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Picture of Tom McBrayer
posted
A preliminary ride for a proposed course for the local Race for the Cure is under fire. It's way too long according to a volunteer and his Google Earth map. By about 45 m on his first look-see or 30 m on his 2nd try. The usual arguments aren't working. Has anyone else encountered this version of "my GPS said the course was long". It is my understanding the The Komen Foundation requires a certified course-by USATF, not Google.
 
Posts: 106 | Registered: 14 March 2006Reply With QuoteReport This Post
Picture of Pete Riegel
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I use Google Earth for estimating every measurement, when I can. It's generally accurate enough so that I don't waste time and energy riding my bike all over to hunt other ways to go.

In my experience 30 or 40 meters difference from the final measurement, in a 5k, is fairly normal for my use of Google Earth.

Good luck convincing the Google Earth true believer.


Pete Riegel
 
Posts: 1745 | Location: Columbus, Ohio, USA | Registered: 23 October 2004Reply With QuoteReport This Post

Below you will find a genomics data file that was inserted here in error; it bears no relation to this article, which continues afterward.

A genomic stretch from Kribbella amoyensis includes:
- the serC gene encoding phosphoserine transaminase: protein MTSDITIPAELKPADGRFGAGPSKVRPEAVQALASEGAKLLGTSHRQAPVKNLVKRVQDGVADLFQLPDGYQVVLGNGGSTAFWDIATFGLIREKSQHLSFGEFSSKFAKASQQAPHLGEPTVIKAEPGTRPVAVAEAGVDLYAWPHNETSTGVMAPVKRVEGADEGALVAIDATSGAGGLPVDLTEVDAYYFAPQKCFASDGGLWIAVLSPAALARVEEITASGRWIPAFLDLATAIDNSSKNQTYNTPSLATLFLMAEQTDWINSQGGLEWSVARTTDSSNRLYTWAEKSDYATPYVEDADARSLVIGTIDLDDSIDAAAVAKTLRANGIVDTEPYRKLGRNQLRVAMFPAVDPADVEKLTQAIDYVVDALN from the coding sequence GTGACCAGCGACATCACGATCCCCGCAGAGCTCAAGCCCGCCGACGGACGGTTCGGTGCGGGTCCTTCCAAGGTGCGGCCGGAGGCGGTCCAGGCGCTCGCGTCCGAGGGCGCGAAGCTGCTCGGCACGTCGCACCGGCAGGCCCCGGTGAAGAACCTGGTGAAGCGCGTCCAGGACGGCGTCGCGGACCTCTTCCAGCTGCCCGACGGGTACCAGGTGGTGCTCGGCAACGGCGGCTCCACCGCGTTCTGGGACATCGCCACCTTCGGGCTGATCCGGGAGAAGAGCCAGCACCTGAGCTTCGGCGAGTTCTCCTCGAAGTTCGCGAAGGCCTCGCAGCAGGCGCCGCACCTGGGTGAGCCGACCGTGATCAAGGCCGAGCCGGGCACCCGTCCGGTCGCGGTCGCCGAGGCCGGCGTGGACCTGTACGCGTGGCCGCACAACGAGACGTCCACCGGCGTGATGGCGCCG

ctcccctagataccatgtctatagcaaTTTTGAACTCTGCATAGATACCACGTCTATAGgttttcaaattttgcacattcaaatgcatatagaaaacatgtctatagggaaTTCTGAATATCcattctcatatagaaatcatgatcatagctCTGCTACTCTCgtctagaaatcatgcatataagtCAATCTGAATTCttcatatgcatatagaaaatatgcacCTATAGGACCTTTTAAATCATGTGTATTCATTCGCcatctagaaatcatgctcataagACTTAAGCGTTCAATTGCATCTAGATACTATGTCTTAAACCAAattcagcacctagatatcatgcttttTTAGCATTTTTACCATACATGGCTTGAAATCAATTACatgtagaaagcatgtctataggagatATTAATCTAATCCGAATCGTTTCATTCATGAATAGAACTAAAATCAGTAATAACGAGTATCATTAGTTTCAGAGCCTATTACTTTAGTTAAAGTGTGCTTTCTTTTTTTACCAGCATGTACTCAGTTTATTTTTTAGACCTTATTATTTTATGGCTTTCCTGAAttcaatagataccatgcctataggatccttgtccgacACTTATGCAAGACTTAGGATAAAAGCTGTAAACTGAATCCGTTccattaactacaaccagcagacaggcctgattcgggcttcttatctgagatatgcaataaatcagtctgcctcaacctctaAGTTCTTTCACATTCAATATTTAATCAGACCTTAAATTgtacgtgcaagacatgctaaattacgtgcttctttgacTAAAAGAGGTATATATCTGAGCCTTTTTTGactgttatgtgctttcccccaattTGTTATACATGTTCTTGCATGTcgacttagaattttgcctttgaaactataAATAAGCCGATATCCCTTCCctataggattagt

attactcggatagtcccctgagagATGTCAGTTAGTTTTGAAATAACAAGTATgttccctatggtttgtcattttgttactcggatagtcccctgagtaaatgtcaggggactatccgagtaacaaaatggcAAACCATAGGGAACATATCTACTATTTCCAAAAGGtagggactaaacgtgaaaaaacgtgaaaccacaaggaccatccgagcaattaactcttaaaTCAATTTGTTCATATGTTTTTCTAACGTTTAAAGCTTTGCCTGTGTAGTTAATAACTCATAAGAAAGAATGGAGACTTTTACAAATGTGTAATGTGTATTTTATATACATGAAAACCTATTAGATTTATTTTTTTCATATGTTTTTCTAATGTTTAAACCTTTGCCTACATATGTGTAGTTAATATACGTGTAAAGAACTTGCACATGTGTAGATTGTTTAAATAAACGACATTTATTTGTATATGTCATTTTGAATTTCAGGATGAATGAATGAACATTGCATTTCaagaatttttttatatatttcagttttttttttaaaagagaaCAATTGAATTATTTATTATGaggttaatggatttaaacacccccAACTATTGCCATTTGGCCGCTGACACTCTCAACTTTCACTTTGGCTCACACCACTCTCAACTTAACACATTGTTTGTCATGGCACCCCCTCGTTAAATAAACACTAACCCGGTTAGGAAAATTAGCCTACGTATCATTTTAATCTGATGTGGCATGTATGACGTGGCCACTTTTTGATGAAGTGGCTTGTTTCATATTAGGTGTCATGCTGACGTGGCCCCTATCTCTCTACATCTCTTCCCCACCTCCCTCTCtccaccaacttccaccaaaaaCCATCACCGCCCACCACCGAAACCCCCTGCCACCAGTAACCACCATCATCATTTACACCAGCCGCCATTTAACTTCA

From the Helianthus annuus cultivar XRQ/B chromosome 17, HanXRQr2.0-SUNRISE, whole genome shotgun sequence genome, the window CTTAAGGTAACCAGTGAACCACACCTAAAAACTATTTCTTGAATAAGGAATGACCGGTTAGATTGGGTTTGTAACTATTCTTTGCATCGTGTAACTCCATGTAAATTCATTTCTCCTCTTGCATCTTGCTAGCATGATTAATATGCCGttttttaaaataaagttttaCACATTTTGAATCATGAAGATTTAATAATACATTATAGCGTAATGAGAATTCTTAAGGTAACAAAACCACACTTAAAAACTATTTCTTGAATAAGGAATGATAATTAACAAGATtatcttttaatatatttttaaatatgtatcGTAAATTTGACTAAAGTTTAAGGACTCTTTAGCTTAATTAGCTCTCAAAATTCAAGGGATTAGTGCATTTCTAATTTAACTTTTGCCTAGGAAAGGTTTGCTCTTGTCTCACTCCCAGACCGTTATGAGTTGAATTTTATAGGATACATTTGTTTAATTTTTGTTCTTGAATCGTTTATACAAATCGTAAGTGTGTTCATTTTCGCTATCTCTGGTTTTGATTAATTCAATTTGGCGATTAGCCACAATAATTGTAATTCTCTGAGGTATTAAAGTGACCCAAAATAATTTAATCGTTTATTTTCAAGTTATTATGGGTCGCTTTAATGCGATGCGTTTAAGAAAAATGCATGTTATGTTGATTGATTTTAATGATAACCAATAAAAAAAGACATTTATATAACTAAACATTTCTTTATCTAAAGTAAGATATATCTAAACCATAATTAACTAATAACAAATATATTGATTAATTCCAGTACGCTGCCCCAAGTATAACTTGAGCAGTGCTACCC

Picture of Mark Neal
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Tom,

Ask the guy to save the kml file and mail it to you. He'll probably tell you that you can't save a measurement path in Google Earth, and he'll be right. I just wanted to take this opportunity to whine about the fact that Google STILL has not fixed this deficiency in GE, which is unbelievable.

Anyway, ask him to draw a regular path over his measurement path and save the result and send it to you. Read it into GE and you'll find that one of the following is true (along with a percent likelihood of each):

25% For a fair number of the turns the path he followed is closer to the LPR than the SPR.

25% A fair number of the turns are not visible due to tree or building cover, so it's impossible to tell if the SPR was followed.

25% For some of the turns it is impossible to determine the boundary between road and sidewalk, so it's impossible to tell if the SPR was followed.

25% He started or finished at the wrong spot, or it's impossible to tell exactly where the start and finish should be because they are located relative to something not visible on the map.

99.9% Some combination of the above.

0.1% Your measurement was wrong.

That last percentage might be a little high.
 
Posts: 933 | Location: Rochester, MI | Registered: 13 April 2006Reply With QuoteReport This Post
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